When it was time for Jessica to start at her new school, I would like to say that I was cautiously optimistic, but that would be a pretty big lie. What I was could probably be described as cautiously desperate.
June 16, 2014, was a new beginning. Jessica’s first day of school (for about the 20th time.) This time at a center for adults and children with intellectual disabilities. Transportation was not worked out yet, so I took Jess to a drop off point to meet the bus.
Even though she was 26 years old, I worried about her during the day like I would have if she was still small. I wanted her to be safe and happy. During the day, I got one phone call from her. She was okay. A little stressed and anxious about something that she was unable to express to me, but overall seemed okay.
Because of her communication disorder, she was not able to come home and describe her day, but as the evening progressed, I got bits and pieces by listening to her self-talk. As I would hear a tidbit, I could then mention it to her and get a few more details. Here is what I was able to put together about her first two days.
Her teacher told her to stop staring at her (the teacher) and do her puzzle. Did this teacher understand that Jessica is blind?
On her second day, transportation was supposed to have been worked out, but that morning the bus never came. I drove her to the drop off point again.
After lunch, while I’m training on my new job, I got a phone call from Jessica. She was hysterical. She said she was being punished for misbehaving and did not get to leave the room to do anything. Later that evening, Jessica managed to tell me that during the morning she did a puzzle, then when she was told to do it again, she said no because it was boring. That was the trigger and led to her getting in trouble.
The teacher also told Jessica to stop talking and be quiet. At home, I heard Jess talking to herself, obviously repeating what she had heard from someone, saying, “that’s why your mom sent you here, to correct your behaviors.” (certainly not!)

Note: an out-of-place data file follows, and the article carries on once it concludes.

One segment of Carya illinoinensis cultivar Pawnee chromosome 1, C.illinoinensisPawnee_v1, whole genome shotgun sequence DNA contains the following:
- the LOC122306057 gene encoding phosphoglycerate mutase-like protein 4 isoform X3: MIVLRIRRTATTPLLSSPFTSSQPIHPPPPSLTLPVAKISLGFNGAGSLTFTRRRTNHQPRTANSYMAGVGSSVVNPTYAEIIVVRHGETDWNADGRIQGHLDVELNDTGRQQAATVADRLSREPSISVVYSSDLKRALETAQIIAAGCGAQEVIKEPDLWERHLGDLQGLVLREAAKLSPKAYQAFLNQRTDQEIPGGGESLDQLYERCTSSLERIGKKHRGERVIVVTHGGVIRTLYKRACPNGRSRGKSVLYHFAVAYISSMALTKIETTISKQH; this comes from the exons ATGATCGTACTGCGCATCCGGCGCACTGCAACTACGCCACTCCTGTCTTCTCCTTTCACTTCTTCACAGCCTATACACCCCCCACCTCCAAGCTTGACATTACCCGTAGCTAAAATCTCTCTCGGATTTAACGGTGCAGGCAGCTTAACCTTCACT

Jessica was able to tell me that day she read 3 books. When I asked who read them to her she said, “Nobody.” That was interesting since Jess doesn’t read
At the end of the day, no one knew what to do with Jess. She did not get put on a bus. Jess told me later that her teacher had driven her to the drop off point and then someone else drove her home.
My biggest question was had the teacher had even seen Jessica’s ISP? Did she know anything about Jessica? Does she have any understanding of Autism? This scenario had happened before when there was an assumption made that a teacher and staff knew Jessica’s background, diagnosis, and functional level when actually they did not.
The plan in Jessica’s ISP was for her to move around, be in different places, help other people … not sit at a desk and do puzzles and be told to be quiet. She is very smart and gets bored with sitting super quickly. Her attention span is about 5 seconds long.
Jessica always talks and self-talks. She talks from the moment she wakes up until the moment she falls asleep at night. That is who she is and is not going to change. I am not opposed to rules and structure and appropriate times to be quiet. But I did not send her to this school to be told to be quiet and sit in a desk. I was not that desperate. I sent her to interact, talk, be stimulated, and happy.
Instead, after the second day of school, I was consoling a crying Jessica from the time I got home from work until she fell asleep that night while saying, “Mama don’t leave me,” over and over again.
What a disappointment. It seemed obvious to me already that she was not with the right teacher. All the planning and discussions about having a smooth start, about being in the right setting for her, and her ISP was just a waste of time.
BUT…I still really needed this to work. At that point, I was four days from leaving to go on my work trip. I was counting on her being at school the following week. It had to work. I contacted the only person I knew at the school. The person that we had worked with for two months. I explained all of the things that had occurred and let her know that it was not acceptable. I reminded her that Jessica’s previous teacher had offered to come help with the adjustment at any point.
Then, I asked for help. What could we do to make it better?